When temperatures start dropping and snow starts flying, a surprising percentage of people feel the urge to immediately flee to warmer climes.That’s all well and good, but counterpoint: WHY?! What are we, BIRDS?! No, we are not birds. We are humans, each and every one of us. (No offense to any birds who may be reading this.)
So if we are not birds, then what gives? What is this bizarre aversion to winter so many of us possess? Think of all the wonderful things winter has given us: hot chocolate, sledding, snowball fights, eggnog, drunken holiday parties. Winter deserves it’s day in the sun, even if that sun only lasts for a couple of hours. So with that in mind, we rounded up a few destination ideas that not only embrace the best qualities of this, the coldest season, but that also make us wish it were winter year round.
1. Icehotel (Jukkasjärvi, Sweden)
Located in a remote part of northern Sweden, the world-famous Icehotel does exactly as advertised: It is a hotel made of ice. Well, ice and snow. The structure is rebuilt every November from ice taken from the nearby Torne River, and come spring, it all melts away. Each year, artists from around the world are invited to Jukkasjärvi to design and create one-of-a-kind sculptures and suites made predominately of frozen water, so every experience is guaranteed to be unique. With rates ranging between $300 and upwards of $1,200 a night, the Icehotel may not be for the feint of wallet, but even non-guests are welcome to explore the structure. A bonus: The hotel provides coats and reindeer pelts for (necessary) warmth. (Also of note: There are some warm-room accommodations available for those not thrilled by the idea of sleeping on a bed of ice.)
2. Sapporo Snow Festival (Sapporo, Japan)
Way up in Hokkaido, the northernmost island of Japan, lies a city by the name of Sapporo. (Yes, like the beer.) Each year in early-to-mid February, Sapporo becomes host to the Sapporo Snow Festival, a winter celebration that features hundreds of highly-impressive, artist-made snow and ice sculptures. The event typically draws around 2 million visitors every year, which just goes to prove that not everybody hates the cold.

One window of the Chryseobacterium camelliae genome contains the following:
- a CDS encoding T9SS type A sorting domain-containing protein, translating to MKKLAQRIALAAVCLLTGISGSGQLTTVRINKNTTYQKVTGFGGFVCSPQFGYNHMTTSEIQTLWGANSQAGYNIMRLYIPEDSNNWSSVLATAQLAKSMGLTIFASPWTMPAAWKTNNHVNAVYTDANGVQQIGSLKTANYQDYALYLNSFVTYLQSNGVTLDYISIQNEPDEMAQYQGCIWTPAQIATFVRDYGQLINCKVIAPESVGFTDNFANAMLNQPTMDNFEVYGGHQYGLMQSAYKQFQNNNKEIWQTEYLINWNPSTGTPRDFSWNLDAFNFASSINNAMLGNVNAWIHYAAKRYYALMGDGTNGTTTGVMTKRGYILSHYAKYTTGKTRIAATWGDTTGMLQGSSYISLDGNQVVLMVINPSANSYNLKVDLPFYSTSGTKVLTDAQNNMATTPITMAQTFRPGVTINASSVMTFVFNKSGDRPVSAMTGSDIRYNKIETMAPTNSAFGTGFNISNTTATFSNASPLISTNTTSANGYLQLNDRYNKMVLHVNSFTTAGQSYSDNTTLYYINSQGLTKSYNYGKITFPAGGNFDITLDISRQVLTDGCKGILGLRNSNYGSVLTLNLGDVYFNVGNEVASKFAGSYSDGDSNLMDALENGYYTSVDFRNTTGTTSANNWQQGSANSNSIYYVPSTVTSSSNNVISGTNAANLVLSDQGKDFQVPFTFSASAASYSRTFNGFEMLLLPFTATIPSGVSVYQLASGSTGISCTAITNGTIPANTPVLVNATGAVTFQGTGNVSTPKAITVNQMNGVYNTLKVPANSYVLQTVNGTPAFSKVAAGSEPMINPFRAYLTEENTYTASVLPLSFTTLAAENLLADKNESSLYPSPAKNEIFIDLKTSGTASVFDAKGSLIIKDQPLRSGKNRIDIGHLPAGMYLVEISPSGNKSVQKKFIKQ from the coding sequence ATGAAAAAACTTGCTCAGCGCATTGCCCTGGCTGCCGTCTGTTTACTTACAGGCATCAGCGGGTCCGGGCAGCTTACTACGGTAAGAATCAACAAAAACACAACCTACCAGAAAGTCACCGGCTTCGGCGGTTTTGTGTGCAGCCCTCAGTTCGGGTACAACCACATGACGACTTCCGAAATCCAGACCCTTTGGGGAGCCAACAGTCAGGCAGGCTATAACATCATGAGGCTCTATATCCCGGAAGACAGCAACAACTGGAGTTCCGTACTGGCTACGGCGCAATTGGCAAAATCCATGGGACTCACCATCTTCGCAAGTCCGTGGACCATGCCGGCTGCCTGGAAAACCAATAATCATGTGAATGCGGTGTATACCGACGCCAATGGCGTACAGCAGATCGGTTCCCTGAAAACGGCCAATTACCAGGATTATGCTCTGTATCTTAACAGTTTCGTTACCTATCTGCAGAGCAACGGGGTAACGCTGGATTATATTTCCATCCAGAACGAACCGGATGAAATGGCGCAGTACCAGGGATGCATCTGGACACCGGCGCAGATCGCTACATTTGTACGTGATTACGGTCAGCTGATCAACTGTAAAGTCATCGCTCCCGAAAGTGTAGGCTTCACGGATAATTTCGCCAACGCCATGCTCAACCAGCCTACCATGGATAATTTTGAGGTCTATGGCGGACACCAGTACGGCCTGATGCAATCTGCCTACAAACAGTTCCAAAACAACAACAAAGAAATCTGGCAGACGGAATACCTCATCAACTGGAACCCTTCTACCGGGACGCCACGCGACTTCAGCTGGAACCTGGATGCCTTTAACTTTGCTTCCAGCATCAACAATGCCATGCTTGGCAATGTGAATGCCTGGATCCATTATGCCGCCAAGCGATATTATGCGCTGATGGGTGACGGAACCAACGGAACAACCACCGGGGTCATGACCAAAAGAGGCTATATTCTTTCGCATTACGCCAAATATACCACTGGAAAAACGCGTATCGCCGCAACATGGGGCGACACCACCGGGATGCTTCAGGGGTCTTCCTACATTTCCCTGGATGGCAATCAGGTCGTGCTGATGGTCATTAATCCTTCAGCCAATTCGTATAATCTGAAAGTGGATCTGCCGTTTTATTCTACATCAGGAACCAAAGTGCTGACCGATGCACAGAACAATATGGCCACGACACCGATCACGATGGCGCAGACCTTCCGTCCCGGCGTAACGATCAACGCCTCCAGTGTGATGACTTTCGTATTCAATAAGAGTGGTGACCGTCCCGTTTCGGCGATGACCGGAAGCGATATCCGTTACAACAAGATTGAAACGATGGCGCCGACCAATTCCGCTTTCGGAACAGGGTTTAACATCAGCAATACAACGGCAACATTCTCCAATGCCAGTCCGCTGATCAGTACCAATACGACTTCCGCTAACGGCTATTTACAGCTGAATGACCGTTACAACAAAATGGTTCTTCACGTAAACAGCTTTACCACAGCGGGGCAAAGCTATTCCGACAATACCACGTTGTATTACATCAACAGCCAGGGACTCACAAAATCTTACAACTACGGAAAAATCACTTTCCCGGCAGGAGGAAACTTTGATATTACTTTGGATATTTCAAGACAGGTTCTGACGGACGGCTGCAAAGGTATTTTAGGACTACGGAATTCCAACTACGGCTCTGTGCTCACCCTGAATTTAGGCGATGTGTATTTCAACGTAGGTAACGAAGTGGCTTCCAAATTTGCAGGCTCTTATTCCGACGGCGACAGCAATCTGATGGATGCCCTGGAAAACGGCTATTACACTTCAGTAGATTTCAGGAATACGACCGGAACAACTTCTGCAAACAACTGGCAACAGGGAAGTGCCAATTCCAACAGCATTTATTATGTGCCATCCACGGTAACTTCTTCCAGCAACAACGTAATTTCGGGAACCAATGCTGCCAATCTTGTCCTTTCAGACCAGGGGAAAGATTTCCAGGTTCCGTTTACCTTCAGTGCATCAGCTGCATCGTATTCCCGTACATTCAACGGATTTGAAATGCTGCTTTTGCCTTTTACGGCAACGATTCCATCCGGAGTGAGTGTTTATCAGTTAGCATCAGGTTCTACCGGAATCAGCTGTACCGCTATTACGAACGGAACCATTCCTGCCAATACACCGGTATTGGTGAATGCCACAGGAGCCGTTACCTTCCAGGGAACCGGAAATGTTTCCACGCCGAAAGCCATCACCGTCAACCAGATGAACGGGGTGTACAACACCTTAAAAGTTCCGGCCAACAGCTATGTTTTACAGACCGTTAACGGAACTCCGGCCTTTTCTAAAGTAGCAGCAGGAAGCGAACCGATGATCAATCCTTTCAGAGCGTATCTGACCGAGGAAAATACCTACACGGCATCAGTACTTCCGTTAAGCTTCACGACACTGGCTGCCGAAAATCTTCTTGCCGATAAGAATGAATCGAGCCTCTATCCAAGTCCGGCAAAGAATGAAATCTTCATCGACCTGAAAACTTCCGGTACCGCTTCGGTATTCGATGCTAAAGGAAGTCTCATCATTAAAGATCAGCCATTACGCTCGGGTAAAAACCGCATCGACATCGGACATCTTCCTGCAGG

3. German Christmas Markets
Pick a city in Germany, and chances are it’s home to a massive Christmas market. Visitors bundle up, head out into the December cold, and partake of festive shopping, scrumptious treats, and, of course, mulled wine (Glühwein). While Christmas markets in cities like Berlin and Munich feature all of the relevant trappings, it is said that the Stuttgart Christmas Market remains the most traditional in all the land.
4. Leavenworth, WA
Looking for the charm of a traditional German Christmas market without having to travel all the way to Germany? Consider heading to Leavenworth, Washington, about two hours east of Seattle, sometime between Thanksgiving and Valentine’s Day, when the town transforms into a whimsical Bavarian wonderland. The music, food, shopping, and Glühwein are all readily available, and on select weekends in December, the highly impressive Christmas Lighting Festival is more than worth the price of admission (which, by the way, is $0).
5. Aspen, CO
Hot toddies in wooden lodges. Bearskin rugs placed in front of roaring fires. Snow-dusted trees and dramatic mountain facades. Oh, and the actual skiing, if you’re into that whole “physical activity” thing. Aspen considered by many to be the quintessential American ski resort town, nestled as it is into the picturesque Rocky Mountains. Predictably, it attracts big celebrities and other monied patrons, so prices can be high. But that’s kind of just the world of winter sports for you. (Ski and snowboarding equipment doesn’t come cheap.) If Aspen’s not your speed, consider another luxurious U.S. ski resort town option: Big Sky, MT; Jackson Hole, WY; Vail, CO, or Lake Tahoe (CA and NV).
6. Reykjavik, Iceland
If nature is what you crave in a winter getaway, look no further than Iceland. From the capital, Reykjavik, nearly all of the country’s natural wonders are easily accessible, and there are a lot of natural wonders to behold. (Just be sure to plan your day, since the light only lasts for a handful of hours in the winter months.) From the back of an Icelandic horse, traverse old lava fields and stare up at ancient glaciers.
Gaze into the arresting Gullfoss waterfall. Wait until night falls (it won’t be long), and then look up at the northern lights. When it’s time to warm up, head out to the iconic Blue Lagoon geothermal hot spring. Take it from us: There is nothing more magical than dipping into a mystical blue pool as snow drifts down from the darkening heavens. Sure, you could visit during a warmer season, but there’s something extra special in the air during winter. “Ice” is right in the name, after all.
7. Kakslauttanen Arctic Resort (Saariselkä, Finland)
For our money (and a lot of it), the most ideal cold-weather getaway might just be the Kakslauttanen Arctic Resort, which famously features glass “igloo” hotel rooms that allow guests to enjoy the majesty of the Aurora Borealis from their beds. Imagine cuddling up with a loved one under a glass dome and watching nature at its most colorful and awe- inspiring. And if that somehow gets boring, guests can partake in any of the following activities offered by the resort: husky safaris, reindeer safaris, sleigh rides, snowmobiling, and snow tank rides, among others.
A warm, sunny beach doesn’t sound so impressive right about now, does it?
Jet Set is Bravo's launch pad for the most extravagant, luxurious, and unforgettable travel experiences. Ready for takeoff? Then Like us on Facebook to stay connected to our daily updates.